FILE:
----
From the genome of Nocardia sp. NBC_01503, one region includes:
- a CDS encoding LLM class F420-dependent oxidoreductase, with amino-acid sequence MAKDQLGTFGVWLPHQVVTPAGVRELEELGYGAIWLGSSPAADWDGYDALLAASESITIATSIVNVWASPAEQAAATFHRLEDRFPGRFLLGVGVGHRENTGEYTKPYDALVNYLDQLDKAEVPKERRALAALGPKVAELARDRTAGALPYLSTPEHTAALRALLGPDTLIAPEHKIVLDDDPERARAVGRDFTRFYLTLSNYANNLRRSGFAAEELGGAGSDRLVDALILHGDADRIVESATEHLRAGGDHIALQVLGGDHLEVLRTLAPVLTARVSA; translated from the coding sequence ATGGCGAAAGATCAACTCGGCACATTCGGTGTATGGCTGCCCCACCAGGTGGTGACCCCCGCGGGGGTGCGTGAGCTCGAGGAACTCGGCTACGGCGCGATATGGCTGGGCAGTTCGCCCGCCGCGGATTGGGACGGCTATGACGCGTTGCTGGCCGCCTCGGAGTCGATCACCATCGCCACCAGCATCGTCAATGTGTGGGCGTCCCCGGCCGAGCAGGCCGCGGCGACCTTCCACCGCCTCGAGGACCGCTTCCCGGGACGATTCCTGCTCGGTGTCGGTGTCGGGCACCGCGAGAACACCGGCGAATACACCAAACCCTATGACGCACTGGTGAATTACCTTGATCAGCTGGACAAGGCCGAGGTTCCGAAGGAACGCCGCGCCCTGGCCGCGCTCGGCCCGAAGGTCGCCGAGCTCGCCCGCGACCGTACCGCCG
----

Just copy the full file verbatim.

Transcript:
From the genome of Nocardia sp. NBC_01503, one region includes:
- a CDS encoding LLM class F420-dependent oxidoreductase, with amino-acid sequence MAKDQLGTFGVWLPHQVVTPAGVRELEELGYGAIWLGSSPAADWDGYDALLAASESITIATSIVNVWASPAEQAAATFHRLEDRFPGRFLLGVGVGHRENTGEYTKPYDALVNYLDQLDKAEVPKERRALAALGPKVAELARDRTAGALPYLSTPEHTAALRALLGPDTLIAPEHKIVLDDDPERARAVGRDFTRFYLTLSNYANNLRRSGFAAEELGGAGSDRLVDALILHGDADRIVESATEHLRAGGDHIALQVLGGDHLEVLRTLAPVLTARVSA; translated from the coding sequence ATGGCGAAAGATCAACTCGGCACATTCGGTGTATGGCTGCCCCACCAGGTGGTGACCCCCGCGGGGGTGCGTGAGCTCGAGGAACTCGGCTACGGCGCGATATGGCTGGGCAGTTCGCCCGCCGCGGATTGGGACGGCTATGACGCGTTGCTGGCCGCCTCGGAGTCGATCACCATCGCCACCAGCATCGTCAATGTGTGGGCGTCCCCGGCCGAGCAGGCCGCGGCGACCTTCCACCGCCTCGAGGACCGCTTCCCGGGACGATTCCTGCTCGGTGTCGGTGTCGGGCACCGCGAGAACACCGGCGAATACACCAAACCCTATGACGCACTGGTGAATTACCTTGATCAGCTGGACAAGGCCGAGGTTCCGAAGGAACGCCGCGCCCTGGCCGCGCTCGGCCCGAAGGTCGCCGAGCTCGCCCGCGACCGTACCGCCG